Why should you aim for 10000 steps?  It’s about 5 miles a day and it was popularised by Dr. Yoshiro Hatano in 1965.  He capitalised on Olympic fever in Japan and got people using a “Manpo-meter” to log 10000 steps – a nice round number.



Activity Levels

Now, sports medicine research has put some flesh on the bones and come up with this breakdown:

sedentary <5000 steps per day
low active 5000 – 7999
somewhat active 8000 – 9999
active 10000 – 12499
superhuman (or cheating)** >12500

If you work at a desk all day you probably come in at a paltry 3000 steps per day.

Risks of sitting

Sitting for long periods has now been to shown to be as risky as smoking.  So our deskbound lifestyles are killing us!  What can we do about it?  Well, you might decide to go off and be a shepherd.  You can be aware of the need to get your 10000 steps in and walk to work, use your fitness tracker nagging you every hour to get up and get some steps in.  You can take the steps not the lift and you can walk the dog.  Or, you could combine your desk with getting your steps in:

Treadmill standing desks

meg on a treadmill under a standing desk, working

Here I am talking to patients or doing administrative tasks whilst getting my steps in.  This avoids as much sitting as possible as the evidence is more in favour of almost constant activity rather than short bursts (busting a gut in the gym 1 hour a day then sitting the rest of the day is not as effective as walking all day but never breaking sweat).  Yes, it costs money – but we did warn you tech Tuesday would do that!  But then how much is your health worth?


*apologies for plagiarising the Proclaimers

**OK, it’s highly active, but allow me some artistic licence

Tech Tuesday

Tech Tuesday is here to satisfy your inner geek (or outer geek – superheroes are, by and large, geek-tastic). 


Do you love “gear”?  Would you drool over the latest bit of health “kit” to hit the Internet? Do you love to read a good kit review before making your purchase?  Do you pore over your stats?  Have you opened a spreadsheet to track your progress?  If the answer is


Then join us here every Tuesday and get your weekly fix.  On the other hand, we have given gear its own day because it has the potential to seriously damage your bank balance.  Step away from here if you are on a budget!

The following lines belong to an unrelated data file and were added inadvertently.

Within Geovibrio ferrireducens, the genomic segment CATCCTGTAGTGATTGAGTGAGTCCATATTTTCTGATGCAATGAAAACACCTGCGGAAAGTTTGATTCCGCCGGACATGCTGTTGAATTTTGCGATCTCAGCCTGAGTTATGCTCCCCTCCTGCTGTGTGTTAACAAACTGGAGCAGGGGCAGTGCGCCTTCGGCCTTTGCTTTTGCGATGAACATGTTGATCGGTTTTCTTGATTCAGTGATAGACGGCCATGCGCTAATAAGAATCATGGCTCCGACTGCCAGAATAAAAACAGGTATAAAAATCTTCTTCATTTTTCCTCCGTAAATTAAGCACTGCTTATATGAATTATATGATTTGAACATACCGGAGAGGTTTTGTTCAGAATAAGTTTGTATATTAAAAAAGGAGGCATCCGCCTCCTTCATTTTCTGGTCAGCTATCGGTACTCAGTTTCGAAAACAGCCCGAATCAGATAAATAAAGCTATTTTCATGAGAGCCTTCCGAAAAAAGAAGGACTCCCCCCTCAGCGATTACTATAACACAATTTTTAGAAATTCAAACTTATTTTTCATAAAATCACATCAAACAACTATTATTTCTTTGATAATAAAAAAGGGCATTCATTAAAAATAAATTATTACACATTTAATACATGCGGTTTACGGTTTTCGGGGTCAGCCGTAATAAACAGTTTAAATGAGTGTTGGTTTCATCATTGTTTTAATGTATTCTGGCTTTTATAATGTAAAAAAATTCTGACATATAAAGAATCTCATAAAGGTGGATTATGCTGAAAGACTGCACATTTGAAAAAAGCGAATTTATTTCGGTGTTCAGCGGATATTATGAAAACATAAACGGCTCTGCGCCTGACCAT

Tapes and scales

This week, at the beginning of the weight loss journey we need to know our baseline measurements.  Not all gear has to be high tech:


Find a tape measure and measure yourself – especially waist and hips.  Write it down.  Monitor it.  You will get reward from seeing the numbers drop well before the number on the scale drops.

But, if you’re serious about this and you want to lose weight healthily, you want some other parameters as well as weight and inches.  You want “Smart scales”.

Smart Scales

If you’re starting your weight loss journey, guessing your weight or using an old pair of scales that have only an approximate relationship with reality is not going to keep you on target.  Smart scales tell you weight, BMI, hydration status, muscle mass, bone mass and fat percentage.  If you are information avid you will want this! 

That’s because you don’t want to end up “skinny fat”.  If you just diet you could end up losing some fat, but some muscle as well and if you’re a woman that will lead to bone loss and shrinking and getting bent over with a high risk of fractures as you age (more on this in a theory Thursday coming soon).  If you’re a man, you might be the right weight, but if you have a high body fat percentage you’ll be storing it round your organs risking heart disease and strokes.

Body fat percentage

If you follow a nutrition AND activity plan, however, you can watch not only your weight and BMI reducing, but your muscle and bone mass increasing whilst your body fat percentage goes down:


Don’t get hung up on the actual number – it’s not hugely accurate, even with modern smart scales – but instead look for the percentage DROP in body fat as you progress towards your health goals.

I used garmin smart scales because I have a garmin smart watch (tech Tuesday about  wearable tech and fitness trackers coming soon!) and I love their sleek blackness, the fact I can also keep tabs on my husband (poor man!) and their accuracy.


Other smart scales are available, though – which you choose should probably link to the app you prefer to use and your fitness wearable so keep reading tech tuesdays before you shell out any money as we’ll cover those areas soon!

Whatever you do, keep it honest, log it and use it to help you understand what you need to do to achieve your goal.